Subspecialty of oncoplastic breast surgery is needed to meet demandBMJ 2003; 326 doi: https://doi.org/10.1136/bmj.326.7400.1165 (Published 29 May 2003) Cite this as: BMJ 2003;326:1165
A new subspecialty of oncoplastic breast surgery is needed, a new report urges. The proposals would mean specialist training being shorter and starting earlier and that specialists would be available more quickly for a growing number of patients, says the report, in the Breast (2003;12:161-2).
An accompanying editorial by Professor Michael Baum welcomes the proposals as long overdue: “Over the last 15 years my subject has changed dramatically and along with this the technical challenge of onco-plastic surgery has emerged. Nowhere along the line did I have the opportunity for time out to train in plastic and reconstructive surgery, the one skill I would have needed to be considered a complete ‘breast man.’ I personally believe that the time is long overdue to take a serious look at the training needs of those who wish to specialise in the care of women with breast cancer.”
He adds, “After a probationary period as a Senior House Officer/Junior Resident studying pre- and post-operative care on how to suture wounds so they won't fall apart, I see no reason why this pluri-potential general surgeon shouldn't start to differentiate into a breast specialist.”
The report, from Mr Muhammed Humzah and Dr Joanna Skillman of Queen Victoria Hospital, East Grinstead, Sussex, says that although mortality from breast cancer is decreasing, screening has increased detection, leading to a higher demand for intervention and to greater expectations.
The authors point out that the training of breast cancer surgery in the United Kingdom has been undertaken by general surgeons: “This has produced surgeons with surgical skills gleaned from higher surgical training posts in colorectal, upper gastrointestinal and vascular surgery that are unnecessary in a specialist breast unit. Although some general surgeons perform reconstructions with implants or pedicled flaps, they do not have the specialised skills to provide the broadest spectrum of reconstructive options.”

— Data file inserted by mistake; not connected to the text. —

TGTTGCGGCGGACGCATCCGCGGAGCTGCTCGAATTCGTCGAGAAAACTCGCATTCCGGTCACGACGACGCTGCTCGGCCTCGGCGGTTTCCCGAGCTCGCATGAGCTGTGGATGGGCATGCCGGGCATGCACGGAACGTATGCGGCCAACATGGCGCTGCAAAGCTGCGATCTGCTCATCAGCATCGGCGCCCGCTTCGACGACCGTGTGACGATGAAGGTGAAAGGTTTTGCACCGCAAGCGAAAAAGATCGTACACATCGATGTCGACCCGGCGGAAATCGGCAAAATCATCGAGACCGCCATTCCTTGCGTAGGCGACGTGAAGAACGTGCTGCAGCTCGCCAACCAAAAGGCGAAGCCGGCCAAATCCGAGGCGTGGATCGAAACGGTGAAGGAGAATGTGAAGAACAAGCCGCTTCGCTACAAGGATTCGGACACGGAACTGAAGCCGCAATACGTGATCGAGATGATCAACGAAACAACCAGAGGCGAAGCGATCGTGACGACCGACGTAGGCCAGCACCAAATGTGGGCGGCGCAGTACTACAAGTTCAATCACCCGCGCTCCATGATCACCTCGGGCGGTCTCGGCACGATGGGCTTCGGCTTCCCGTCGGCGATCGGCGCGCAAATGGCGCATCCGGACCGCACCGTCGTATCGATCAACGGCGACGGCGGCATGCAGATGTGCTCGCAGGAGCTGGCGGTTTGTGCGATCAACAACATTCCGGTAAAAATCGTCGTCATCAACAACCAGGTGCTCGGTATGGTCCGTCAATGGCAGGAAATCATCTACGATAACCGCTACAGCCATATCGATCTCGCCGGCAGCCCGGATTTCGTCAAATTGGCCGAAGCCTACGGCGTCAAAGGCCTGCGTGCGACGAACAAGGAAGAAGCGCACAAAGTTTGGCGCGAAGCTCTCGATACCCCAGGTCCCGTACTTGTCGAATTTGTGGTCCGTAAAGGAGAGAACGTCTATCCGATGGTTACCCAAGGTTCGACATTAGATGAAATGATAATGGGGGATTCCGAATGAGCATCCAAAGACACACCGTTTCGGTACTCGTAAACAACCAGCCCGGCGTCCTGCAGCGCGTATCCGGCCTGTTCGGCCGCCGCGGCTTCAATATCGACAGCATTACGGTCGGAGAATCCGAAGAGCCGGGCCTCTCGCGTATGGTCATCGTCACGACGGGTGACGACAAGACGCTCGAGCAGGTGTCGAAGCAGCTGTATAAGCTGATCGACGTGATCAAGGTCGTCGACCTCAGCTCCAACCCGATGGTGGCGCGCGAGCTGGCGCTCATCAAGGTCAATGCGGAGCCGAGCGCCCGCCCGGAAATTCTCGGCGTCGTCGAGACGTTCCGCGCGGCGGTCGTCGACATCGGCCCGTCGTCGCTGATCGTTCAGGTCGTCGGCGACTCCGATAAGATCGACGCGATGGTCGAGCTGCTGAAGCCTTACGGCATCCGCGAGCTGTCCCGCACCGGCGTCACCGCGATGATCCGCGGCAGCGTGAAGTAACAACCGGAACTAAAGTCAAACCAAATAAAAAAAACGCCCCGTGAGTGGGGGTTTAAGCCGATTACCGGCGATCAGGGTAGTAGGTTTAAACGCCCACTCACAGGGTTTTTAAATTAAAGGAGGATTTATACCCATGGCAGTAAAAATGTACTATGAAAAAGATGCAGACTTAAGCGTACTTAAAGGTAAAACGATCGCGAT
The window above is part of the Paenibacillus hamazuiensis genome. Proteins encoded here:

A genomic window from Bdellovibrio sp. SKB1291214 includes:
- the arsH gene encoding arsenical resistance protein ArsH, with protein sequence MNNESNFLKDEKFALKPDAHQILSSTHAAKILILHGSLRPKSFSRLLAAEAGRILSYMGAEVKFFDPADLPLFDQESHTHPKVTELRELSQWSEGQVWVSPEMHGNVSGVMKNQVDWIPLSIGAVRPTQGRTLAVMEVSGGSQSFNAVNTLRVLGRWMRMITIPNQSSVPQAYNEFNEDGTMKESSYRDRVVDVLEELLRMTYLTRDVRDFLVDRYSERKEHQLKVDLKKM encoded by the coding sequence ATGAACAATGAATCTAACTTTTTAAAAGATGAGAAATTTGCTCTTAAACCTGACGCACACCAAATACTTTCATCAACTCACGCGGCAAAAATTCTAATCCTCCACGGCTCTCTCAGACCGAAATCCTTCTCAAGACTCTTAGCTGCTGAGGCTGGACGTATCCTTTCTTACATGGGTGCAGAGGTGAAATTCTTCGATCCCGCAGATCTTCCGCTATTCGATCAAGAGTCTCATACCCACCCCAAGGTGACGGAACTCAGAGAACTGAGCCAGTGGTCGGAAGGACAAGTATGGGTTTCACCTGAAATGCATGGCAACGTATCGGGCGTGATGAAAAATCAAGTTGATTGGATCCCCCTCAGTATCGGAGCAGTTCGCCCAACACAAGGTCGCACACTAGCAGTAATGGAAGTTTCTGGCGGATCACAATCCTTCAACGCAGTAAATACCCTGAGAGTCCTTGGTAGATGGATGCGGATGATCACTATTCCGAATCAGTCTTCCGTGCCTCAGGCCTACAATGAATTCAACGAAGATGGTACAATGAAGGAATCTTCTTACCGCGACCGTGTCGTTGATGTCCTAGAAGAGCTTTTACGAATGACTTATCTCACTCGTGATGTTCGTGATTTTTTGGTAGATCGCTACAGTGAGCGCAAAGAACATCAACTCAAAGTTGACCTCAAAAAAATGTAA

The report says that specifically targeted training would allow trainees who are interested in breast reconstruction to focus on it earlier in their career: “Their training would be shorter and therefore less expensive, but also limited so that they would have a more restricted practice compared to generally trained plastic surgeons. In the climate of the new consultant contract and a lack of specialist breast surgeons, a shorter training would also provide more surgeons rapidly.”
“The most efficient method to produce breast reconstructive surgeons would be to set up a new subspecialty in which training is focused towards this aim. This would be an attractive option for many trainees who want the variety and challenge of reconstruction in addition to the rewards of treating cancer,” the report adds.
Professor Baum's editorial suggests that general surgeons may not rush out to embrace the concept: “I have little doubt that many of my general surgical colleagues who have passed through the system will be outraged by this suggestion as far too revolutionary and far too difficult to organise, when some poor sap is always required to be on call for general surgical emergencies.
“How outrageous it must be to take out the young men and women from their on call commitment to emergencies simply because they wish to train in a sub-speciality where the skills of suturing a perforated ulcer are hardly ever required!”